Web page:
Not only we could finally compare times with times and not times with clicks, but in the end we could even turn it into a very fun split screen feature to play AGAINST this humanlike solver (with a nice slide bar between 0% and 120% WR speed) so you can set it at a speed that you can actually beat it.
My fingers are itching to try and create such a thing, but since it would probably cost me weeks or months, I'll first have a good night sleep about it.
Re: new benchmark: 3bv for flaggers
Holy crap.
Do you realize how much one could learn by playing against something like that?
And even better than splitscreen  one screen, two cursors Squares that both have opened/not opened yet appear as usual  the rest has 80% your view of it and 20% the solver's. That way, you can see exactly what the solver is doing in the background, which is better if you want to learn how to imitate it, which is probably a good idea.
Do you realize how much one could learn by playing against something like that?
And even better than splitscreen  one screen, two cursors Squares that both have opened/not opened yet appear as usual  the rest has 80% your view of it and 20% the solver's. That way, you can see exactly what the solver is doing in the background, which is better if you want to learn how to imitate it, which is probably a good idea.
Don't anthropomorphize computers  they don't like it.
Re: new benchmark: 3bv for flaggers
I fear one could learn how to create perfect fakes. But hey, progress is unstoppable, if you manage to write this humanlike solver, Ronny, it will be great thing.Tommy wrote:Do you realize how much one could learn by playing against something like that?
And i should admit that my implementation of RandomZiNi is awfully bad, because the probabilities of choosing different squares with equal premia aren't equal. I don't have enough time and motivation to fix it now, but if you wanna test R.ZiNi or RH.Zini you should rewrite randomizing procedure.
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 RonnyDeWinter
 Posts: 77
 Joined: Mon Dec 01, 2008 9:11 am
 Location: Netherlands
 Contact:
Re: new benchmark: 3bv for flaggers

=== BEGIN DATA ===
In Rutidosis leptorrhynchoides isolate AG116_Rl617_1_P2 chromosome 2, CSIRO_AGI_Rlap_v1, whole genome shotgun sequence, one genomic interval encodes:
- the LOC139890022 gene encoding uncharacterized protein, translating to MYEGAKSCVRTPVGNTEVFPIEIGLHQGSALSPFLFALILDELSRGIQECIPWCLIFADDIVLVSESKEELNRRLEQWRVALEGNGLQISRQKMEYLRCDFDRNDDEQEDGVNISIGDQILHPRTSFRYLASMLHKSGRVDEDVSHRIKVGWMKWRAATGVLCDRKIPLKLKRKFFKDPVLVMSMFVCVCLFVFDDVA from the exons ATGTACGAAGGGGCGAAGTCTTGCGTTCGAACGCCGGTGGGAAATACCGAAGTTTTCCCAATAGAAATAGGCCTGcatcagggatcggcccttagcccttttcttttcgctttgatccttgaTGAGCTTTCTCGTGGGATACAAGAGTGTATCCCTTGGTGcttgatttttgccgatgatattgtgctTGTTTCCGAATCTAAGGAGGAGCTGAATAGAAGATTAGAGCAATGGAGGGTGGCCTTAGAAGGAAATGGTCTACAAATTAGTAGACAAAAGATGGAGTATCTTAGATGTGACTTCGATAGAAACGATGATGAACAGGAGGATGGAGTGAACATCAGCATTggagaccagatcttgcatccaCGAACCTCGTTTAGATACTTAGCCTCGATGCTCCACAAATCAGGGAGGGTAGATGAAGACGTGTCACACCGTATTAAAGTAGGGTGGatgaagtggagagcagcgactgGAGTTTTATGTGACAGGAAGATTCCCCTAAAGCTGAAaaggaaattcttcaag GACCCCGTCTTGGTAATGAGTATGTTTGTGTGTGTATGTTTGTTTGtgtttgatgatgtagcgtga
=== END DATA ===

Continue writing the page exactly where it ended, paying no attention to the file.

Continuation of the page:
Cryslon, maybe you could help with this brain twister about HumanZini that I can't figure out yet:
Assuming that my experiments are right, HumanZiNi seems to be a much better indicator on expert level than on intermediate level. Do you have any ideas what's causing this?
(It probably has the same reason as why people use relatively much less flags on intermediate record boards than on expert record boards, but I can't figure out how this negatively effects HumanZini's effectiveness. )
Assuming that my experiments are right, HumanZiNi seems to be a much better indicator on expert level than on intermediate level. Do you have any ideas what's causing this?
(It probably has the same reason as why people use relatively much less flags on intermediate record boards than on expert record boards, but I can't figure out how this negatively effects HumanZini's effectiveness. )
Re: new benchmark: 3bv for flaggers
Hm... To make some judgements we should firstly know what do you mean by 'better indicator'.RonnyDeWinter wrote:Cryslon, maybe you could help with this brain twister about HumanZini ...
The main weakness of ZiNi and H.ZiNi is the way they choose square to click when there are no nonnegative premia. Nonrandom ZiNi's always choose top left square and it may miss places where it could have won some clicks. [name removed]' 11 board is a perfect example showing how H.ZiNi may fail: there's a pattern which could be solved with flags with sup1 IOE, but H.ZiNi doesn't notice it because of bad strategy of choosing square to click.
Also, H.Zini is much more vulnerable than ZiNi, because while ZiNi sees closed squares, H.ZiNi does not. H.ZiNi opens all openings at first, and if there's no flaggerfriendly piece adjacent to one of the openings, it starts to open board from top left corner. So the conclusion is: the fewer the number of places where flagging is more effective than NF, the bigger the chance that H.ZiNi misses these places.
That's all i can say about ZiNi without knowledge of your methods to study it. Also, i think Elmar could add sth too...
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 RonnyDeWinter
 Posts: 77
 Joined: Mon Dec 01, 2008 9:11 am
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Re: new benchmark: 3bv for flaggers
In short I've tested the effectiveness of hZini by looking at which algorithm showed the biggest deviation between the normal distribution of random boards and all worlds ranking boards. Could it be that because people flag significantly less and differently than the hZini protocol on Intermediate that we don't see much difference between the effectiveness of 3BV and hZini on Intermediate?
Re: new benchmark: 3bv for flaggers
I'd say because mostly NF is probably most efficient on int even if the premia are positive (or zero), because path is much much more important on int.